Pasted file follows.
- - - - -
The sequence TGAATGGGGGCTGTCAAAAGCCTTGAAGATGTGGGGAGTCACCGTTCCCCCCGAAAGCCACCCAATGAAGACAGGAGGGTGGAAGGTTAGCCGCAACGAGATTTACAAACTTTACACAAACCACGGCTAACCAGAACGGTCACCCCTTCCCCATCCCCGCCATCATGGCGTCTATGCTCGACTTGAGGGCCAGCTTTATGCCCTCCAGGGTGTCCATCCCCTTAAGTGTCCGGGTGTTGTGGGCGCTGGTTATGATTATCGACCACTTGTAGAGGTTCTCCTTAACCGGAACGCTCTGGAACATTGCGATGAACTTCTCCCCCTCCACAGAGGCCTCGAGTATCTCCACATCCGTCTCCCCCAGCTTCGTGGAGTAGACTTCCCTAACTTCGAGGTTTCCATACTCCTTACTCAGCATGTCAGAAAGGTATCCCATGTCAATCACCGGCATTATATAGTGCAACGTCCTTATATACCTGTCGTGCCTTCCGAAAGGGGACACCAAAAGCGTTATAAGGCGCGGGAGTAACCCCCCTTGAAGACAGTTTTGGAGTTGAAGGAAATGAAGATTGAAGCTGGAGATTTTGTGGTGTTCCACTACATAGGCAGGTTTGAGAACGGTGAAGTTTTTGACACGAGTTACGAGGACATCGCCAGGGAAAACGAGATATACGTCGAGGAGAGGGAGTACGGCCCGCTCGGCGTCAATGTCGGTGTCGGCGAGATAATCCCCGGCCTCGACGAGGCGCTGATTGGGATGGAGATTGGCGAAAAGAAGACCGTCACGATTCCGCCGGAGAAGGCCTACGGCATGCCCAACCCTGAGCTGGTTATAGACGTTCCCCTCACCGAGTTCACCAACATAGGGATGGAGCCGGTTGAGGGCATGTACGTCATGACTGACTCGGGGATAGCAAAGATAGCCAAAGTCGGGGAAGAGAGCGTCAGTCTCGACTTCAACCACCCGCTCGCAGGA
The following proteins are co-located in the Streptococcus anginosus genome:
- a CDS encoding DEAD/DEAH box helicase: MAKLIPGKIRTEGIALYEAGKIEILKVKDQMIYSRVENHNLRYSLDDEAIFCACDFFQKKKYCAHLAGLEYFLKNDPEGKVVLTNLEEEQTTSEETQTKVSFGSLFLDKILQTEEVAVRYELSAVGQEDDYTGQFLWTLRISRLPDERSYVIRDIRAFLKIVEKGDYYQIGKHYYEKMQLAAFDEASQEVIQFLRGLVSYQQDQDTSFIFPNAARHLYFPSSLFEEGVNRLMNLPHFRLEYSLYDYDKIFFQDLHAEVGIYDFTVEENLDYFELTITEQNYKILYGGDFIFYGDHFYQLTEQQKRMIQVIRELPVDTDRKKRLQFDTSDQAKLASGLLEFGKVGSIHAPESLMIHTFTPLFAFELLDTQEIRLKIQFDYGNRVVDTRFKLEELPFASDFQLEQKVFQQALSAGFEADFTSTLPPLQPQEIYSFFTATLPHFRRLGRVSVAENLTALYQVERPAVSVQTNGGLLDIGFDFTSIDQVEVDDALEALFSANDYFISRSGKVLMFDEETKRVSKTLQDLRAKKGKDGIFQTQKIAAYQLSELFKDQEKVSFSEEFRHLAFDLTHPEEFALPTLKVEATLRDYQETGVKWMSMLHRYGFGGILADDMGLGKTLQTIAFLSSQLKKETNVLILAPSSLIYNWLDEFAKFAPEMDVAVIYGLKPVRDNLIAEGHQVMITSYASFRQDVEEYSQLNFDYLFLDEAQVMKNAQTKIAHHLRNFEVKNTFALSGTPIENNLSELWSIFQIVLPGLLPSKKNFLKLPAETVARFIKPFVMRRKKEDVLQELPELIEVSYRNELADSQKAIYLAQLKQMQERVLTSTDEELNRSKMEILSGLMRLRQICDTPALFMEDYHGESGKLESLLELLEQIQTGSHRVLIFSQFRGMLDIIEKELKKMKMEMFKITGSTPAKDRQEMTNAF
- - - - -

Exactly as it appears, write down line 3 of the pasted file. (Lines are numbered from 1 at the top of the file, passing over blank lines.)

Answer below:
- a CDS encoding DEAD/DEAH box helicase: MAKLIPGKIRTEGIALYEAGKIEILKVKDQMIYSRVENHNLRYSLDDEAIFCACDFFQKKKYCAHLAGLEYFLKNDPEGKVVLTNLEEEQTTSEETQTKVSFGSLFLDKILQTEEVAVRYELSAVGQEDDYTGQFLWTLRISRLPDERSYVIRDIRAFLKIVEKGDYYQIGKHYYEKMQLAAFDEASQEVIQFLRGLVSYQQDQDTSFIFPNAARHLYFPSSLFEEGVNRLMNLPHFRLEYSLYDYDKIFFQDLHAEVGIYDFTVEENLDYFELTITEQNYKILYGGDFIFYGDHFYQLTEQQKRMIQVIRELPVDTDRKKRLQFDTSDQAKLASGLLEFGKVGSIHAPESLMIHTFTPLFAFELLDTQEIRLKIQFDYGNRVVDTRFKLEELPFASDFQLEQKVFQQALSAGFEADFTSTLPPLQPQEIYSFFTATLPHFRRLGRVSVAENLTALYQVERPAVSVQTNGGLLDIGFDFTSIDQVEVDDALEALFSANDYFISRSGKVLMFDEETKRVSKTLQDLRAKKGKDGIFQTQKIAAYQLSELFKDQEKVSFSEEFRHLAFDLTHPEEFALPTLKVEATLRDYQETGVKWMSMLHRYGFGGILADDMGLGKTLQTIAFLSSQLKKETNVLILAPSSLIYNWLDEFAKFAPEMDVAVIYGLKPVRDNLIAEGHQVMITSYASFRQDVEEYSQLNFDYLFLDEAQVMKNAQTKIAHHLRNFEVKNTFALSGTPIENNLSELWSIFQIVLPGLLPSKKNFLKLPAETVARFIKPFVMRRKKEDVLQELPELIEVSYRNELADSQKAIYLAQLKQMQERVLTSTDEELNRSKMEILSGLMRLRQICDTPALFMEDYHGESGKLESLLELLEQIQTGSHRVLIFSQFRGMLDIIEKELKKMKMEMFKITGSTPAKDRQEMTNAF